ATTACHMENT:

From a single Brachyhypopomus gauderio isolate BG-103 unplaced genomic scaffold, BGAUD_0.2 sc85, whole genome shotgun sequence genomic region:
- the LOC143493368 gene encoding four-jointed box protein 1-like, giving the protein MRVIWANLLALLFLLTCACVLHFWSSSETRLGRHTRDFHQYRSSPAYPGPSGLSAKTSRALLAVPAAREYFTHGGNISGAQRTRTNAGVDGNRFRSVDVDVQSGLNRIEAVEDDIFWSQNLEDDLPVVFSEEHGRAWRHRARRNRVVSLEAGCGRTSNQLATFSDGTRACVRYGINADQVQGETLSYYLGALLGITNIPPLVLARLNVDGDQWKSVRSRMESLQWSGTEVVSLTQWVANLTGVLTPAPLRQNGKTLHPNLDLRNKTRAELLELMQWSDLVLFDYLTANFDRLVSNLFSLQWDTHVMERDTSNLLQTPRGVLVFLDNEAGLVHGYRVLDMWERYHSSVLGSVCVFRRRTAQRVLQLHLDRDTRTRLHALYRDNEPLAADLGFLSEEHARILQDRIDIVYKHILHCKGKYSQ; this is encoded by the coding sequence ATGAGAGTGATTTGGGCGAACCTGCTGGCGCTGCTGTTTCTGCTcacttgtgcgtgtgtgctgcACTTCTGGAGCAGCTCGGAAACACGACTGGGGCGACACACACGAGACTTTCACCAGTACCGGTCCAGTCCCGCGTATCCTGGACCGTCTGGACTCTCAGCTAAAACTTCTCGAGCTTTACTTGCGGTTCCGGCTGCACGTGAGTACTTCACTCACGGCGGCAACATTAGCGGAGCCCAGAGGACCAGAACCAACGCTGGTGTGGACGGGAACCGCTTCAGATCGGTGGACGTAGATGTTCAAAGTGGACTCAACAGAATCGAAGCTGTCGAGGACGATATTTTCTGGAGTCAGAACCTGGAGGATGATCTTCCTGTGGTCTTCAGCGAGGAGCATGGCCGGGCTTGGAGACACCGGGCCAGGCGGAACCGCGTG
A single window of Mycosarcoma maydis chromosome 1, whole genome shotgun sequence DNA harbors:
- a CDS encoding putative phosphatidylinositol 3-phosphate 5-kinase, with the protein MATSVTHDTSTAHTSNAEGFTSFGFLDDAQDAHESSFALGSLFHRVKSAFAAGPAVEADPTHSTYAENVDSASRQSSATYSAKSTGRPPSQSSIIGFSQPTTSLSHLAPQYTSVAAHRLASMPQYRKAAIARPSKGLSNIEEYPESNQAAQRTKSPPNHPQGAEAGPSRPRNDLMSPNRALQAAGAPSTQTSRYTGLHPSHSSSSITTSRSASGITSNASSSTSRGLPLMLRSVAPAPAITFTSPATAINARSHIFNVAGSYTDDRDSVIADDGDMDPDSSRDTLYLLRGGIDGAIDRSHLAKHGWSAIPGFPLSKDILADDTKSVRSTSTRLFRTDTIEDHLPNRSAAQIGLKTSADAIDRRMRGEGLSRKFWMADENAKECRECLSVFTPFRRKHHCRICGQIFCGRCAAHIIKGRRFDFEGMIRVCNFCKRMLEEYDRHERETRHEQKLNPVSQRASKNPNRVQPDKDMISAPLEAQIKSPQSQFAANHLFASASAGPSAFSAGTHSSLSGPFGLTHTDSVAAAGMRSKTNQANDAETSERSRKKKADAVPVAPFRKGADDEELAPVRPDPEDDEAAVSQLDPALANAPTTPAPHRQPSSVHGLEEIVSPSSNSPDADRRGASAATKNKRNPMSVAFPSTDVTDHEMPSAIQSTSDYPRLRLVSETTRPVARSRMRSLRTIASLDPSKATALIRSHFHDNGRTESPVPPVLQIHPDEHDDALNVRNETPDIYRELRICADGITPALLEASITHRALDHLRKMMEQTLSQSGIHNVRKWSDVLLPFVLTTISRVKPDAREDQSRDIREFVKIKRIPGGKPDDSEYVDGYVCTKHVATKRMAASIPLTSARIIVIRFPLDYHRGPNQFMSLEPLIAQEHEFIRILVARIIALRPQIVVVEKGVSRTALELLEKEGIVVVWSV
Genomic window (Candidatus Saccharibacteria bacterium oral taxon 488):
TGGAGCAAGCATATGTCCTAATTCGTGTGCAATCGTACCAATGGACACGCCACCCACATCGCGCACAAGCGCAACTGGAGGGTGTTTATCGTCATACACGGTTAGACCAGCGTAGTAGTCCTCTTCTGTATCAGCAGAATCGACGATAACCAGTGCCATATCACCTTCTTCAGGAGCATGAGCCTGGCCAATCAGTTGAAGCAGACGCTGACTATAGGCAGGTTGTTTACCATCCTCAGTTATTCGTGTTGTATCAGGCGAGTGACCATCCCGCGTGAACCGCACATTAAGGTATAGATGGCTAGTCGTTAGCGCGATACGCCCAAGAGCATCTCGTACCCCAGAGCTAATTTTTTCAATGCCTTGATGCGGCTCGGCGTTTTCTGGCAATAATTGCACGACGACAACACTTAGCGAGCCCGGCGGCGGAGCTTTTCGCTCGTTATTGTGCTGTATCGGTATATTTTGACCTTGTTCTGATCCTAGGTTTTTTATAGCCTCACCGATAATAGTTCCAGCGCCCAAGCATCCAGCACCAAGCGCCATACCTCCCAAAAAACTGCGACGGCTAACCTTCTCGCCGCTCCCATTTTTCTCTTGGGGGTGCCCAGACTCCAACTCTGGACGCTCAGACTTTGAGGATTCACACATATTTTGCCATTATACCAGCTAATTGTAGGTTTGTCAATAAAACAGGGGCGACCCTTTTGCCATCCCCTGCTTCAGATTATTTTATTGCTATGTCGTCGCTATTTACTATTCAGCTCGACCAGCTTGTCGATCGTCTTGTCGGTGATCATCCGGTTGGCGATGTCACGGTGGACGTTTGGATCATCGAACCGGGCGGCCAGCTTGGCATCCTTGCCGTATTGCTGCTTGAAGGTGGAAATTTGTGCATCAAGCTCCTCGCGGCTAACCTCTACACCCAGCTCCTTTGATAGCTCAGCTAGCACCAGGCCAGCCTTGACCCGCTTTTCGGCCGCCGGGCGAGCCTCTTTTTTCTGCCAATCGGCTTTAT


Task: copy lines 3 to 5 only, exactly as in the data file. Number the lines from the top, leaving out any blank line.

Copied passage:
A single window of Mycosarcoma maydis chromosome 1, whole genome shotgun sequence DNA harbors:
- a CDS encoding putative phosphatidylinositol 3-phosphate 5-kinase, with the protein MATSVTHDTSTAHTSNAEGFTSFGFLDDAQDAHESSFALGSLFHRVKSAFAAGPAVEADPTHSTYAENVDSASRQSSATYSAKSTGRPPSQSSIIGFSQPTTSLSHLAPQYTSVAAHRLASMPQYRKAAIARPSKGLSNIEEYPESNQAAQRTKSPPNHPQGAEAGPSRPRNDLMSPNRALQAAGAPSTQTSRYTGLHPSHSSSSITTSRSASGITSNASSSTSRGLPLMLRSVAPAPAITFTSPATAINARSHIFNVAGSYTDDRDSVIADDGDMDPDSSRDTLYLLRGGIDGAIDRSHLAKHGWSAIPGFPLSKDILADDTKSVRSTSTRLFRTDTIEDHLPNRSAAQIGLKTSADAIDRRMRGEGLSRKFWMADENAKECRECLSVFTPFRRKHHCRICGQIFCGRCAAHIIKGRRFDFEGMIRVCNFCKRMLEEYDRHERETRHEQKLNPVSQRASKNPNRVQPDKDMISAPLEAQIKSPQSQFAANHLFASASAGPSAFSAGTHSSLSGPFGLTHTDSVAAAGMRSKTNQANDAETSERSRKKKADAVPVAPFRKGADDEELAPVRPDPEDDEAAVSQLDPALANAPTTPAPHRQPSSVHGLEEIVSPSSNSPDADRRGASAATKNKRNPMSVAFPSTDVTDHEMPSAIQSTSDYPRLRLVSETTRPVARSRMRSLRTIASLDPSKATALIRSHFHDNGRTESPVPPVLQIHPDEHDDALNVRNETPDIYRELRICADGITPALLEASITHRALDHLRKMMEQTLSQSGIHNVRKWSDVLLPFVLTTISRVKPDAREDQSRDIREFVKIKRIPGGKPDDSEYVDGYVCTKHVATKRMAASIPLTSARIIVIRFPLDYHRGPNQFMSLEPLIAQEHEFIRILVARIIALRPQIVVVEKGVSRTALELLEKEGIVVVWSV
Genomic window (Candidatus Saccharibacteria bacterium oral taxon 488):